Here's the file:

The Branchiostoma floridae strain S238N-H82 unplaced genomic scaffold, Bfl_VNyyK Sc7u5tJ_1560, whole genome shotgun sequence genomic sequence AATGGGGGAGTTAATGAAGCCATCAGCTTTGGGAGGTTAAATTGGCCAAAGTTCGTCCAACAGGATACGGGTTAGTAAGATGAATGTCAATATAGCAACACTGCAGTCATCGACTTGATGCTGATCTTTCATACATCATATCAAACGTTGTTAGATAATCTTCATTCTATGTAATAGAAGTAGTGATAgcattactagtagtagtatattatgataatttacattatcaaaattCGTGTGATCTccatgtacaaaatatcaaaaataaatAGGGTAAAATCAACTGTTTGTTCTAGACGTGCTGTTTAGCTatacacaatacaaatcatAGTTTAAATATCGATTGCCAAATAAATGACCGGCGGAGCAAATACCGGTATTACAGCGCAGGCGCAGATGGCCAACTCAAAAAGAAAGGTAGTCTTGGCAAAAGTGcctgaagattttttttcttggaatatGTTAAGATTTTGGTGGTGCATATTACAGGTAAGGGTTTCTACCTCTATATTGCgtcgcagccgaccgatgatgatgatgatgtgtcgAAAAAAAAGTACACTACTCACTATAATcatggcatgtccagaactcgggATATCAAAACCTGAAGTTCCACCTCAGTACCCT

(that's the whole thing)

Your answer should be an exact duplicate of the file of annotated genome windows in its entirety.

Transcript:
The Branchiostoma floridae strain S238N-H82 unplaced genomic scaffold, Bfl_VNyyK Sc7u5tJ_1560, whole genome shotgun sequence genomic sequence AATGGGGGAGTTAATGAAGCCATCAGCTTTGGGAGGTTAAATTGGCCAAAGTTCGTCCAACAGGATACGGGTTAGTAAGATGAATGTCAATATAGCAACACTGCAGTCATCGACTTGATGCTGATCTTTCATACATCATATCAAACGTTGTTAGATAATCTTCATTCTATGTAATAGAAGTAGTGATAgcattactagtagtagtatattatgataatttacattatcaaaattCGTGTGATCTccatgtacaaaatatcaaaaataaatAGGGTAAAATCAACTGTTTGTTCTAGACGTGCTGTTTAGCTatacacaatacaaatcatAGTTTAAATATCGATTGCCAAATAAATGACCGGCGGAGCAAATACCGGTATTACAGCGCAGGCGCAGATGGCCAACTCAAAAAGAAAGGTAGTCTTGGCAAAAGTGcctgaagattttttttcttggaatatGTTAAGATTTTGGTGGTGCATATTACAGGTAAGGGTTTCTACCTCTATATTGCgtcgcagccgaccgatgatgatgatgatgtgtcgAAAAAAAAGTACACTACTCACTATAATcatggcatgtccagaactcgggATATCAAAACCTGAAGTTCCACCTCAGTACCCT